Big Heart for Art
When true passion meets tremendous strength, it can lead us to an unexpected dynamic life...
The above sentence best concludes our first encounter with artist and owner of Cata Odata, an Ubud-based house of art, Ratna Odata. Graduated from LaSalle College of the Arts in Singapore in 2013 where she majored in Technical Theatre, Ratna broke all standards and started pursuing her biggest dream by establishing Cata Odata, right when the art industry in Bali was tumbling down. But that did not stop her from moving forward. Together with her artist partner Djunaidi Kenyut, they are committed to elevating the appreciation of Indonesian art. To Bali & Beyond (BB), Ratna Odata (RO) shared her story...
BB: What do you love about art?
RO: My ‘love-at-fi rst-sight’ with art actually began when I joined a high school of performing art. Then, during my college years in Singapore, I drowned myself into theatre study, and that was when I began to admire and see art as something that is not fragmented between fine arts such as painting, sculpture, carving and motion art. I see art as a whole complete element that can be in harmony with everything. That is what ‘interdisciplinary’ theory is, which we now implement as our approach in Cata Odata.
Art for me is a medicine that can cure so many pains. That is also the reason why I named it Cata Odata, which means “white heart” in Pali language.
BB: What brought you to the art world?
RO: When I was almost graduated, I spent my final years in college figuring out how to continue expressing my love and passion for art. While most people who study abroad choose not to go back to their home country because they have a permanent promising career in their study destination, I struggled hard enough in my mind and heart to go back to Indonesia and do something. Not because I wanted to contribute something, but because I feel more comfortable being in the country where I belong.
When the day arrived, I took any risks necessary. I promised myself to be persistent although many people didn’t believe in what I was planning to do, including my mother who expected her daughter to be successful by her own defi nition. But still, I went to Ubud and bought this beautiful old building at quite a reasonable price. Here, I built a new dynamic artsy ambiance with my fellow talented artist, Djuanidi Kenyut.
BB: Why Ubud?
RO: Because Ubud is the center of art in Bali. Cata Odata is also committed to promoting Balinese and East-Javanese artists, so we consider Ubud the perfect place for us to explore and express our love for art. We conduct exhibitions to promote artworks and hold many regular discussions, and we provide a space for everyone who wants to study and learn more about art without any limitations or boundaries.
We prefer to define Cata Odata as an art house. There are four permanent residents here including myself. Our rooms and office are on the third floor, the gallery on the second floor and the art studio on the first floor, right beside a small stream.
BB: What is the biggest obstacle for Cata Odata?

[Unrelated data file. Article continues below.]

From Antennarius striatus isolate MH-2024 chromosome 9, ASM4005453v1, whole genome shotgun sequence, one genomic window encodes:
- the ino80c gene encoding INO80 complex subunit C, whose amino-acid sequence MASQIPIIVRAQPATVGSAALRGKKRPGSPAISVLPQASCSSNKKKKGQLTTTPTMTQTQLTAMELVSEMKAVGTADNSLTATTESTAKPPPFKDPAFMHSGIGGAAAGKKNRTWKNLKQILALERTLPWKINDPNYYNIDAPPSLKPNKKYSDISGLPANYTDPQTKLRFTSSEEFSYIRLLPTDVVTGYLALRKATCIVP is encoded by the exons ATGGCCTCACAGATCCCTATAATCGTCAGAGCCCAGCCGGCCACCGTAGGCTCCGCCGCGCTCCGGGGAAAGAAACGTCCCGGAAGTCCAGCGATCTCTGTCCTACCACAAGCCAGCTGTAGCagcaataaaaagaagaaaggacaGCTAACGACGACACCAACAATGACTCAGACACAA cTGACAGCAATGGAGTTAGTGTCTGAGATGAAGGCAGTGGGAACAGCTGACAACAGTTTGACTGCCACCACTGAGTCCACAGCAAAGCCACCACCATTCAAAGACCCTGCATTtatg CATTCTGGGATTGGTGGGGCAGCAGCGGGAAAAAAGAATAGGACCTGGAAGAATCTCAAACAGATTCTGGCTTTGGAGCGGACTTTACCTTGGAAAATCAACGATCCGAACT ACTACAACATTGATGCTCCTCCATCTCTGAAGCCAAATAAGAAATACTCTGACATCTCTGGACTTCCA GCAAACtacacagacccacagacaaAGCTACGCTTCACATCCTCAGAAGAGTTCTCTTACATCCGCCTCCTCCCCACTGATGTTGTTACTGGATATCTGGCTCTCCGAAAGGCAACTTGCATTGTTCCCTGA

RO: The main challenge is the lack of public appreciation towards art. The second, from what I mostly hear from fellow artists, is the difficulty to trust art galleries, which happens after an unpleasant experience between some artists and certain galleries. For example, there is often inconsistency between the agreement and the implementation. Other cases also include when a gallery takes artwork by force. To be honest, when I first started Cata Odata, I was still pretty naive and idealistic. I did not have any prejudice to anyone but as the art house progresses I understand more about the politics behind the art industry.
BB: How do you and your team in Cata Odata build their trust?
RO: Trust from the artists is the biggest absence that we experience as a gallery. Sometimes the reactions we got from artists are also quite painful. We were once ignored, after we approached them and explained that we had an art space. Finally, to eliminate any prejudices, we decided to make every agreement written in details, including the exhibition cash flows. Making a detailed agreement is actually time-consuming, but we need to be really transparent and honest from the beginning.
The absence of fairness between institutions and artists is still a main concern as well. Perhaps, what is promised is not given, and artists have always been the one to blame. That is why Cata Odata always prioritizes transparency in the agreements. We have to make sure that there is a mutual understanding between us and the artists, and that both sides agree on every point in the letter of agreement.
BB: Do you select artists to collaborate?
RO: For now, we are focusing only on artists who reside in East Java and Bali. They come from many art disciplines such as visual art, street art, theatre, installations, dancers, graphic and printmaking. Since we love to grow and learn together, we prefer to collaborate with emerging artists as well as mid-career artists because they are still in search of identity and character, so they explore so much. Cata Odata has always been honored for exploring many things together, sharing knowledge between one another so that we can grow side by side with the artists.
Since 2014, Cata Odata has been working together with 92 artists, all from East Java and Bali. We have also collaborated with other galleries, art communities and organizations, and have been involved in Festival Tepi Sawah last June.
By Wiwin Wirwidya
Magazine issue > Profile&Potrait